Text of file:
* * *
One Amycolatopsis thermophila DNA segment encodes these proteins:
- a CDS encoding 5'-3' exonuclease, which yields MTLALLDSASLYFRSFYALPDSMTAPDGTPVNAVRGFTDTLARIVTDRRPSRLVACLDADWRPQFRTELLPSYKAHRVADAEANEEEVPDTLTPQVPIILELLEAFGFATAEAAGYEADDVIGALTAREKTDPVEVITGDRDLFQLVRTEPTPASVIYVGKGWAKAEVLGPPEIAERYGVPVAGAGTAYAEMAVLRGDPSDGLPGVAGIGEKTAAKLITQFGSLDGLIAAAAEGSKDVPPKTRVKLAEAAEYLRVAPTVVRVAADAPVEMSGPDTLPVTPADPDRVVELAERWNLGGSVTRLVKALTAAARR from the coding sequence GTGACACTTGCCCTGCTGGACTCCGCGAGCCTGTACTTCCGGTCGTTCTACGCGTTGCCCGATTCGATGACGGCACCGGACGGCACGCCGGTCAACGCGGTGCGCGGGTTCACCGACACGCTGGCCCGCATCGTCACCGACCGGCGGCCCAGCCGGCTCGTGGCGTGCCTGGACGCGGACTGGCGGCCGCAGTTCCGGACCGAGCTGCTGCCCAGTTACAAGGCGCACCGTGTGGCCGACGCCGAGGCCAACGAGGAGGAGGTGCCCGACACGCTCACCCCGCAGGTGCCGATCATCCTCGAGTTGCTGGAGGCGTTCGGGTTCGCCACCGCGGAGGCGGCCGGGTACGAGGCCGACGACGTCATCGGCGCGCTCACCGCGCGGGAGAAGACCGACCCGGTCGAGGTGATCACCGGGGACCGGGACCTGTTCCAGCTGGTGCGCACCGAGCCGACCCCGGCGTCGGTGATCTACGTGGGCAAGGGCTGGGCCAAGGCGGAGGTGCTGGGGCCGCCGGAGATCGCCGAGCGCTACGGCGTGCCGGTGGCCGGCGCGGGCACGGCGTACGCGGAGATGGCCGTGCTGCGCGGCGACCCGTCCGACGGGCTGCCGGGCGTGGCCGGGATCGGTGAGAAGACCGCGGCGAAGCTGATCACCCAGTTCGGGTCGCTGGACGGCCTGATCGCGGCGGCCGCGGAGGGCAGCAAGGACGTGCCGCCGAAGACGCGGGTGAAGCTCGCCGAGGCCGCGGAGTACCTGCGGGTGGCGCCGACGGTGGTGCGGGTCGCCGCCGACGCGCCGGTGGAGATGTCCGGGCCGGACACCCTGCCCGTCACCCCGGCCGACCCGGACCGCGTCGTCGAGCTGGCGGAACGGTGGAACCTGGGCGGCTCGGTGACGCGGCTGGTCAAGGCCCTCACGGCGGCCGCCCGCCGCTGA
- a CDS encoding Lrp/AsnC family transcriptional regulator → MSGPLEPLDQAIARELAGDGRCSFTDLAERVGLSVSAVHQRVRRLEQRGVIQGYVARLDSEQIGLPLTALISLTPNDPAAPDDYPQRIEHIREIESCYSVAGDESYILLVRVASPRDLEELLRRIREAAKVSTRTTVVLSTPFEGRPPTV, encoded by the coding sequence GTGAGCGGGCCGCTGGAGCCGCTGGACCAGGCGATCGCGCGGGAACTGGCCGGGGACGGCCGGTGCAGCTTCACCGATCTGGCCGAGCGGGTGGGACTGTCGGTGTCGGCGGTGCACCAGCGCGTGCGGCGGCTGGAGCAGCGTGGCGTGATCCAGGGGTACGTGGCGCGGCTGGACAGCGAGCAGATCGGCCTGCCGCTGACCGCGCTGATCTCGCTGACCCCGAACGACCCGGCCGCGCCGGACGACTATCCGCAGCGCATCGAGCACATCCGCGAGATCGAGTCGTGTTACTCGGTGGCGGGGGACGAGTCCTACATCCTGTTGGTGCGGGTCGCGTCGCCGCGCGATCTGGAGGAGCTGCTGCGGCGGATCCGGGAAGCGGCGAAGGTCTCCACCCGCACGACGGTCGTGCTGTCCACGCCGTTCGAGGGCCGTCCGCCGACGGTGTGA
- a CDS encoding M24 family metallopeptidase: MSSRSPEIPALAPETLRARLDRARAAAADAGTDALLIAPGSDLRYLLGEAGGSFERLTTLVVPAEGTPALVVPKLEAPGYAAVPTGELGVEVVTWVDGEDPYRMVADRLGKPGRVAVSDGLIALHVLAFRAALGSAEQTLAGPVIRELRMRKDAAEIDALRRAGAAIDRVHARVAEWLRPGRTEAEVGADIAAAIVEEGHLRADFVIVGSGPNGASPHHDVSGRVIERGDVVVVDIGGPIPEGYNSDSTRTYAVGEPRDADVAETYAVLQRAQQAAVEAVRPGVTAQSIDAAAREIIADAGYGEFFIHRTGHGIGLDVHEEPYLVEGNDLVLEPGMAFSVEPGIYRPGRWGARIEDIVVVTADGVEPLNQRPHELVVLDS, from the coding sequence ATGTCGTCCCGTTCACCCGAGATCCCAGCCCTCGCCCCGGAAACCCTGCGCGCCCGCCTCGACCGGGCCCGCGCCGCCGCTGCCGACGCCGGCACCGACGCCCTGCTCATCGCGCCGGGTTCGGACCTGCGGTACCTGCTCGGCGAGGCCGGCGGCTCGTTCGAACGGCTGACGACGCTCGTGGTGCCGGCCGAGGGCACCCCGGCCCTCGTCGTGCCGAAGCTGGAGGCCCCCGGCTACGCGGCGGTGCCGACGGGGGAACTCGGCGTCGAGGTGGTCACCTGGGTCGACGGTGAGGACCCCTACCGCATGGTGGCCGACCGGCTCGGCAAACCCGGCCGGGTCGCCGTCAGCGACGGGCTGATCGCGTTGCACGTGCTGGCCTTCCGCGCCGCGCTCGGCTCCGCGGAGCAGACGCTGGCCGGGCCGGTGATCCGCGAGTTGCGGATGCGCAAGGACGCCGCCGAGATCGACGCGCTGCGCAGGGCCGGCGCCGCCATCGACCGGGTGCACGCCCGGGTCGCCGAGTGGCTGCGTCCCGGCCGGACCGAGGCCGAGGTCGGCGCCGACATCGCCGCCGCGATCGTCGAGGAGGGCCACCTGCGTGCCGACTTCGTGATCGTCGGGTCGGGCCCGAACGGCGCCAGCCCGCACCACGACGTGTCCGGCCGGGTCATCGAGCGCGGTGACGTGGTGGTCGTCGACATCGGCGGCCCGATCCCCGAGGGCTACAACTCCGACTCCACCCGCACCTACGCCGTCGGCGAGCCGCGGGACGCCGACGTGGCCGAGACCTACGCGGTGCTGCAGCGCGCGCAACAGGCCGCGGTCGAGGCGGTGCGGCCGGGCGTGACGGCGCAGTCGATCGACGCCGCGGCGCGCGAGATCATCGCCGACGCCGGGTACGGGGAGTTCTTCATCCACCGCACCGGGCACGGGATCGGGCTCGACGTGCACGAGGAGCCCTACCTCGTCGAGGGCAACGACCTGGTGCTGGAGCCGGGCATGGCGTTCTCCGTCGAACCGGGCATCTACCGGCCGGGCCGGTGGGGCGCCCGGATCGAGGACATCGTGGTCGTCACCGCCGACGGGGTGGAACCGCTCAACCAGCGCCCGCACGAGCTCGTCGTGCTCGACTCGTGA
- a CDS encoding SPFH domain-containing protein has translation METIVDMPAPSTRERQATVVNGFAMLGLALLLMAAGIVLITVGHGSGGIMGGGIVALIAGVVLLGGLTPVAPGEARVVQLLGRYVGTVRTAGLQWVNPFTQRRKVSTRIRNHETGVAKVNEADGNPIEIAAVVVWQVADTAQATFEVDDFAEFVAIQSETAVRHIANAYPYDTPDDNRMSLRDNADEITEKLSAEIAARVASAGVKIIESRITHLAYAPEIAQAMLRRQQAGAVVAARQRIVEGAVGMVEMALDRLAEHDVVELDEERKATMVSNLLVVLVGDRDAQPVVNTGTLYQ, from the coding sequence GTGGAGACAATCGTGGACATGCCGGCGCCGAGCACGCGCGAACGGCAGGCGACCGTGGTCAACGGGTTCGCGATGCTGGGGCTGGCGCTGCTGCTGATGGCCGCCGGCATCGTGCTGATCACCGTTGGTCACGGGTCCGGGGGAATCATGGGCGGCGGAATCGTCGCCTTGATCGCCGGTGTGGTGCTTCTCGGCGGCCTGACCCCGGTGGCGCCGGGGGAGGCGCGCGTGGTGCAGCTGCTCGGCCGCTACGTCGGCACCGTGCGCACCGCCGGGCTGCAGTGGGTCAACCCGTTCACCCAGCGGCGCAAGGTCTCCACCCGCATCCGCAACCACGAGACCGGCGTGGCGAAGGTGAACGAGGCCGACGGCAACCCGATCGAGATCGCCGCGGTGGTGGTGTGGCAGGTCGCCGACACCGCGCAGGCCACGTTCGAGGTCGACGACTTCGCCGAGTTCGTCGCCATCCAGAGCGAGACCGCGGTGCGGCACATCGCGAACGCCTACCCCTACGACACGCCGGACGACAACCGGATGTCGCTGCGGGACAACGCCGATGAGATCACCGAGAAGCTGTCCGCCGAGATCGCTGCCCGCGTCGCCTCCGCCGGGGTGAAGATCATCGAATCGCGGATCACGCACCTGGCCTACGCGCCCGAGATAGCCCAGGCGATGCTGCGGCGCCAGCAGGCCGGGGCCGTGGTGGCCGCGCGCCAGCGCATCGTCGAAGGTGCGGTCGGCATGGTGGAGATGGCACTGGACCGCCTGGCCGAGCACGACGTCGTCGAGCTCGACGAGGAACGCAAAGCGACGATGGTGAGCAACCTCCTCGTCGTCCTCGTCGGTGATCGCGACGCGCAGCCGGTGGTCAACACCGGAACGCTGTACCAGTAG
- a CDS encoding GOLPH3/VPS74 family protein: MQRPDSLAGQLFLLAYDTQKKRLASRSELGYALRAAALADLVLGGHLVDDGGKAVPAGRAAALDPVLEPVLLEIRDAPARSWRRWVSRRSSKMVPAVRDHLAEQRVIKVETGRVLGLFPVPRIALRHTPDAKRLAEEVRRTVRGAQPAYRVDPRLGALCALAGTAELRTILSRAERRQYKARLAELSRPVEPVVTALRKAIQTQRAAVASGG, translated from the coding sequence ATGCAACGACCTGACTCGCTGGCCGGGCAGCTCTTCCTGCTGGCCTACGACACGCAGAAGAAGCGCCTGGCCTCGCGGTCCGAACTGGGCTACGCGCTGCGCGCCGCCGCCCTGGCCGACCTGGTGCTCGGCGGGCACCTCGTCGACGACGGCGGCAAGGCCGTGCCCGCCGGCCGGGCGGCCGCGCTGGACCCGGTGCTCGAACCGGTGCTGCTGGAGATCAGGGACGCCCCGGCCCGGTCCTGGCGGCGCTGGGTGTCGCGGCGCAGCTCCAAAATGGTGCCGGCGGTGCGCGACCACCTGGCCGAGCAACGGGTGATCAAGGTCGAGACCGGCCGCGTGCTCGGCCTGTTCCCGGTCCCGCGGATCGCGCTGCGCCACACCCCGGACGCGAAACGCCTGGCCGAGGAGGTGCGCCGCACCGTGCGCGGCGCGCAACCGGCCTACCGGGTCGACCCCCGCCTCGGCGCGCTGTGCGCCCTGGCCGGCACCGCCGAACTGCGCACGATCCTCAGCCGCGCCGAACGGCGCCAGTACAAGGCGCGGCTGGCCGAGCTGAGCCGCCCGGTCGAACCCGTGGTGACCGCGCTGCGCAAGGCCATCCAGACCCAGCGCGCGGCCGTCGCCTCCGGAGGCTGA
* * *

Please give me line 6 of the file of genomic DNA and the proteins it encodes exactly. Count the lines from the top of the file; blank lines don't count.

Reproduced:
- a CDS encoding GOLPH3/VPS74 family protein: MQRPDSLAGQLFLLAYDTQKKRLASRSELGYALRAAALADLVLGGHLVDDGGKAVPAGRAAALDPVLEPVLLEIRDAPARSWRRWVSRRSSKMVPAVRDHLAEQRVIKVETGRVLGLFPVPRIALRHTPDAKRLAEEVRRTVRGAQPAYRVDPRLGALCALAGTAELRTILSRAERRQYKARLAELSRPVEPVVTALRKAIQTQRAAVASGG, translated from the coding sequence ATGCAACGACCTGACTCGCTGGCCGGGCAGCTCTTCCTGCTGGCCTACGACACGCAGAAGAAGCGCCTGGCCTCGCGGTCCGAACTGGGCTACGCGCTGCGCGCCGCCGCCCTGGCCGACCTGGTGCTCGGCGGGCACCTCGTCGACGACGGCGGCAAGGCCGTGCCCGCCGGCCGGGCGGCCGCGCTGGACCCGGTGCTCGAACCGGTGCTGCTGGAGATCAGGGACGCCCCGGCCCGGTCCTGGCGGCGCTGGGTGTCGCGGCGCAGCTCCAAAATGGTGCCGGCGGTGCGCGACCACCTGGCCGAGCAACGGGTGATCAAGGTCGAGACCGGCCGCGTGCTCGGCCTGTTCCCGGTCCCGCGGATCGCGCTGCGCCACACCCCGGACGCGAAACGCCTGGCCGAGGAGGTGCGCCGCACCGTGCGCGGCGCGCAACCGGCCTACCGGGTCGACCCCCGCCTCGGCGCGCTGTGCGCCCTGGCCGGCACCGCCGAACTGCGCACGATCCTCAGCCGCGCCGAACGGCGCCAGTACAAGGCGCGGCTGGCCGAGCTGAGCCGCCCGGTCGAACCCGTGGTGACCGCGCTGCGCAAGGCCATCCAGACCCAGCGCGCGGCCGTCGCCTCCGGAGGCTGA